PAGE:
In Garrett Bradley’s America, Black joy is integral to Black history. The acclaimed short film, now available to watch at Field of Vision, reimagines lost moments in African-American cinema in black and white — and offers original visions of a radical past.
Inspired by the earliest known feature-length film with an all-black cast, Bert Williams’s Lime Kiln Club Field Day, Bradley conjures a series of vignettes rooted in New Orleans that explore joy, domesticity, and triumph for her cinematic omnibus. America challenges the idea of Black cinema as a “wave” or “movement in time,” proposing instead a continuous thread of achievement. The film is scored by Trevor Mathison, a founding member of the Black Audio Film Collective.
America premiered at Sundance Film Festival in 2019, was nominated for an International Documentary Association Award for Best Short, and won the Sheffield/Doc Fest Short Award. The film was also the centerpiece of a celebrated weeklong screening series at the Brooklyn Academy of Music.
America is both a standalone film and a multi-channel video installation. The installation has been exhibited at the Museum of Modern Art (MoMA), New Orleans Museum of Art, and Contemporary Arts Museum Houston.
Field of Vision is a filmmaker-driven documentary unit that commissions, creates, and supports original short-form and feature-length nonfiction films and episodic series about developing and ongoing stories around the globe.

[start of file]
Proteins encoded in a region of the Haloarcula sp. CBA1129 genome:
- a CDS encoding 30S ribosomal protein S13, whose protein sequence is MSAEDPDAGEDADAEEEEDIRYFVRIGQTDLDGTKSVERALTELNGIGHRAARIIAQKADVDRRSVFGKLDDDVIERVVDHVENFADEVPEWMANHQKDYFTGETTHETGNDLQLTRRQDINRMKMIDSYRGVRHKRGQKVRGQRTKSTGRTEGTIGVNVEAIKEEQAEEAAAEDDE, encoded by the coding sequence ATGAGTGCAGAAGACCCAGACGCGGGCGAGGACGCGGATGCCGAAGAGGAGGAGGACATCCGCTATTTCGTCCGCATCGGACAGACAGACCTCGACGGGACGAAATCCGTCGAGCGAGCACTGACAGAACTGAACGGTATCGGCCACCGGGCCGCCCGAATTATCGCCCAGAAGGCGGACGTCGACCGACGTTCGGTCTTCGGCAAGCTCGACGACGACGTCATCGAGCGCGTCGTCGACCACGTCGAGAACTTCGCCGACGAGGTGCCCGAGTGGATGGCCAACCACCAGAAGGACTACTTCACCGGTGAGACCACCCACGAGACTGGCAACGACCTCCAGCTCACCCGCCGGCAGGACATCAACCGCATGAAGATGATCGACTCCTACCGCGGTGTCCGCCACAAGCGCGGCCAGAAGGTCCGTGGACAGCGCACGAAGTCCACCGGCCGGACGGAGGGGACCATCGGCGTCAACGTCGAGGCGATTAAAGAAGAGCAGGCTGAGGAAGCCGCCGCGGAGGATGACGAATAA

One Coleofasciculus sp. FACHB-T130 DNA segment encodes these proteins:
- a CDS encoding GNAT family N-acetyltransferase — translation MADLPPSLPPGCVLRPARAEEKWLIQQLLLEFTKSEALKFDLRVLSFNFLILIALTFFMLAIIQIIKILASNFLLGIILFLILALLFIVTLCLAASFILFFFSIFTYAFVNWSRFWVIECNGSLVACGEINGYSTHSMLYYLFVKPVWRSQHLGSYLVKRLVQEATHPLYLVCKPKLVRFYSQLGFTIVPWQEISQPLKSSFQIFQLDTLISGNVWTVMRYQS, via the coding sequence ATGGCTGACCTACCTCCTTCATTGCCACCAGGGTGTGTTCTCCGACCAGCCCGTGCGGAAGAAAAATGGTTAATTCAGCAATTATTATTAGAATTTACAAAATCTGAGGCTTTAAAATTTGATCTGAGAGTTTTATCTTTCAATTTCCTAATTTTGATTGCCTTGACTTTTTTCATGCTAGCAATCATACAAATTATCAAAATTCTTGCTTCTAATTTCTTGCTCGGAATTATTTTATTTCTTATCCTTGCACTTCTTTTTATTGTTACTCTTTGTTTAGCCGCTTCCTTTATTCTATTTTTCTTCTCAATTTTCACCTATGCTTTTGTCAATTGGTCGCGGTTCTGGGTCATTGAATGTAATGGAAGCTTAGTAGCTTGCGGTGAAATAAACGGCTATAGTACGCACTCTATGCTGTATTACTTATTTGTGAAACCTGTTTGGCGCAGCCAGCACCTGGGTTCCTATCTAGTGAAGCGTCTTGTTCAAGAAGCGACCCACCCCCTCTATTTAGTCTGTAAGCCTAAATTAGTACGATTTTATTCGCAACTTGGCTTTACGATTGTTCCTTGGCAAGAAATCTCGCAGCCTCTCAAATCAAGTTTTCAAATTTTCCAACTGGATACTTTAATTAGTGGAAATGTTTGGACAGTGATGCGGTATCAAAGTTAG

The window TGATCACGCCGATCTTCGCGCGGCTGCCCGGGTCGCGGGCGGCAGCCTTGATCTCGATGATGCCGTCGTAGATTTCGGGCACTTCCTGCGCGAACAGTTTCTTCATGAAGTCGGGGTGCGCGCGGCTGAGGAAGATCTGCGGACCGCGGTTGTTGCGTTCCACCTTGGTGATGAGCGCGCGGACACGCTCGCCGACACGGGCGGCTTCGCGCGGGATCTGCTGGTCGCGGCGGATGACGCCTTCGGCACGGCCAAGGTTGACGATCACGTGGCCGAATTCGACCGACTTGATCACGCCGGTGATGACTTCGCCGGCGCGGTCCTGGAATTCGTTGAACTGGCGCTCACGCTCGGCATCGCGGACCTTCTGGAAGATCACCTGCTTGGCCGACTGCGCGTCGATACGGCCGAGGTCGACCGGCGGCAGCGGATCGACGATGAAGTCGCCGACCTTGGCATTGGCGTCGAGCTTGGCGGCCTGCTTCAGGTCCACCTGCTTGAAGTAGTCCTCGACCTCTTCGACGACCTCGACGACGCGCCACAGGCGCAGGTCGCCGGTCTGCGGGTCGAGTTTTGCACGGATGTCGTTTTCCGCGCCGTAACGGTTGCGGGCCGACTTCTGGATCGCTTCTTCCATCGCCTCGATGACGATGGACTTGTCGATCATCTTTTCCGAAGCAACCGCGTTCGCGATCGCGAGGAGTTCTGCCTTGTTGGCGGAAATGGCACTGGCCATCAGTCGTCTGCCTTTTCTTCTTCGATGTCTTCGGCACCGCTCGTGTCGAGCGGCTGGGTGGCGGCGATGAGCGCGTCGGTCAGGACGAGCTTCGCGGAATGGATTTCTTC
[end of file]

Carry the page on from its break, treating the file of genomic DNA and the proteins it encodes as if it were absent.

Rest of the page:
Curated by Jason Vartikar in collaboration with the artist, Companion Species (At What Cost): The Works of Marie Watt highlights tapestries among a variety of textile works.
An exhibition presents groundbreaking discoveries about van Gogh’s painting process and materials thanks to a years-long conservation and research project.
At the center of the exhibition is a letter penned by artist and activist Dana Chandler Jr. to the Museum of Fine Arts, Boston, addressing racism at the institution.
The artist will perform “Monumento II,” a site-specific installation about invisible power structures, during extended museum hours on the evening of November 10.
The noble ambitions of these shows doom them to be listicles, box-ticking exercises struggling to meaningfully speak to the issues of our sociocultural moment.
Curated by Amy Sadoa, the second installment of this exhibition is on view at the Lenfest Center for the Arts in New York City, while the first is available online.
The Japanese filmmaker’s international profile has skyrocketed over the past year thanks to his new films Drive My Car and Wheel of Fortune and Fantasy, both of which are now hitting theaters.
Philadelphia activists, UPenn students, and journalists contributed to the reckoning centering the museum’s holdings of the remains of MOVE bombing victims.
“There was no call out to galleries to submit any specific work, only to submit their best work,” said fair director Mia Nielsen.